Moxham has written a few books on history, largely focusing on India, and two on tea: “A Brief History of Tea” and “Tea: Addiction, Exploitation and Empire”. Moxham himself worked as a tea planter in Africa, and the book opens and closes with his own account of his first few years settling as a tea planter, having no previous experience. He manages an estate, learns the language, and recounts the conditions his workers faced. Continue reading
I look forward to new releases, even if the sad reality is I only manage to read a couple of Tea Books a year–and usually half a decade after they’ve been published. But that doesn’t mean I can’t share what I’m looking forward to getting my hands on.
These are just a couple of the books that are slated to be published in 2021. There’s a lot of cooking, photo, and ‘mini guide’ books to slog through to find the gems, but after a lot of digging, I’ve started my ‘pre-order list’ for 2021. We’ll see what else crops up as the year progresses.
This is a heavy book that I have had my eye on for a while. Most new books I’ll wait for in the library, depending on the price. This one was constantly on hold before the quarantine, and finally cleared up when I went to return the Stonewares of Yixing.
A Thirst for Empire reads a bit dry, and unfortunately even with ample time in quarantine (well, maybe not that much–I’m still working), I couldn’t finish it before my library “renews” ran out. It’s a bit of a slog, not really intending to weave an entertaining narrative. It’s an essay foremost and that works a bit to it’s detriment as it opens with the classic Objectives of “in this work I will prove…” Which isn’t a knock on the work, just what kind of book it is. Continue reading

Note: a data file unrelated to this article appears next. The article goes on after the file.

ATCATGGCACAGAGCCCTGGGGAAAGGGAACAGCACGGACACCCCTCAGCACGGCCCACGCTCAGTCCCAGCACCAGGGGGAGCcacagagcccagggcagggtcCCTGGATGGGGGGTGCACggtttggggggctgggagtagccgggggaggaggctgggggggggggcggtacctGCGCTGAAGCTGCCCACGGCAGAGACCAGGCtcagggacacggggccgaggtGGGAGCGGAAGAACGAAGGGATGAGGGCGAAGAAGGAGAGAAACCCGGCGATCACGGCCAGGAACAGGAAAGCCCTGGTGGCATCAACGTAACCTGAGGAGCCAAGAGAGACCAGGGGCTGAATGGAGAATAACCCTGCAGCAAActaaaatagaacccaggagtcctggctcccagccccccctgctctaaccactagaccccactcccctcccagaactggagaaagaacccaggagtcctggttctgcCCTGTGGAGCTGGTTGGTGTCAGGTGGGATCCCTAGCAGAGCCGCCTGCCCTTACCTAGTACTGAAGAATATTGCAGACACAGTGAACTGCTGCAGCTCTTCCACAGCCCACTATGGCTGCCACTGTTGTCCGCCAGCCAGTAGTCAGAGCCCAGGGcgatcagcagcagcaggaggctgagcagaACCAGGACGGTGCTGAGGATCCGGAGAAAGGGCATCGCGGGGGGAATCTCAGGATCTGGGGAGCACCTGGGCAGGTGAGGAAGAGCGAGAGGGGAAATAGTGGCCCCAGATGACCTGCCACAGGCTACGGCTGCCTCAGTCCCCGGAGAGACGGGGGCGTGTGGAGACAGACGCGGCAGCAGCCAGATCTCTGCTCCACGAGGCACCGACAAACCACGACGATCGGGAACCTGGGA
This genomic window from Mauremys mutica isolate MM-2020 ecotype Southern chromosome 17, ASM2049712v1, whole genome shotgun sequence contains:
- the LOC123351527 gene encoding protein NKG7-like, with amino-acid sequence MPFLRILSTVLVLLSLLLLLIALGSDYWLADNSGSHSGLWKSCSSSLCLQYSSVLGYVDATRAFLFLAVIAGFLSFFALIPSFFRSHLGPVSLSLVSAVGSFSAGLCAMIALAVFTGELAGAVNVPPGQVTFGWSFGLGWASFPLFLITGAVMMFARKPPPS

I love this book. It’s presented in an oversized coffee table-style layout, with plates of colour and grey-scale photos from museums. But it also contains a textbook level of information, going into detail about the evolution of manufacture and style of teapots through the years, listing major contributing potters to each era, and showing copious examples of each’s work.
But here’s the story. I checked this out a little before COVID19 forced libraries to close, back in the end of January. It’s August as I finish typing this. Can’t say I’m complaining, and it’s given me time to take some seriously detailed notes. Libraries are finally opening up, and the book has a due date September 1st, roughly half a year later.
In 1939 the British government expected airstrikes from Germany. So they devised a slogan to keep up civilian moral: Keep Calm and Carry On. There were signs and posters designed for the slogan to be hung in shop windows, but they never quite made it to fruition. They survived the Blitz without them, the Brits seen as stalwart in the face of danger, stuck in their routines. I remember the stories of people returning to work in half-destroyed buildings, or setting up just outside. Continue reading
The best thing about this entire self-quarantine is that all checkout times from the library have been greatly extended and I rarely leave my apartment anyways, so I’m hoarding these books.
So the Festival skipped a year and moved from winter to spring, bringing it more inline with over tea festivals. And, I assume, making it a bit more accessible to companies and attendees. The venue switched too, and as much as I liked the Dr. Sun Yat-Sen Gardens, the Nikkei Cultural Centre still offered a picturesque view, a small garden and some solid dining options for when you need something over than tea in your system.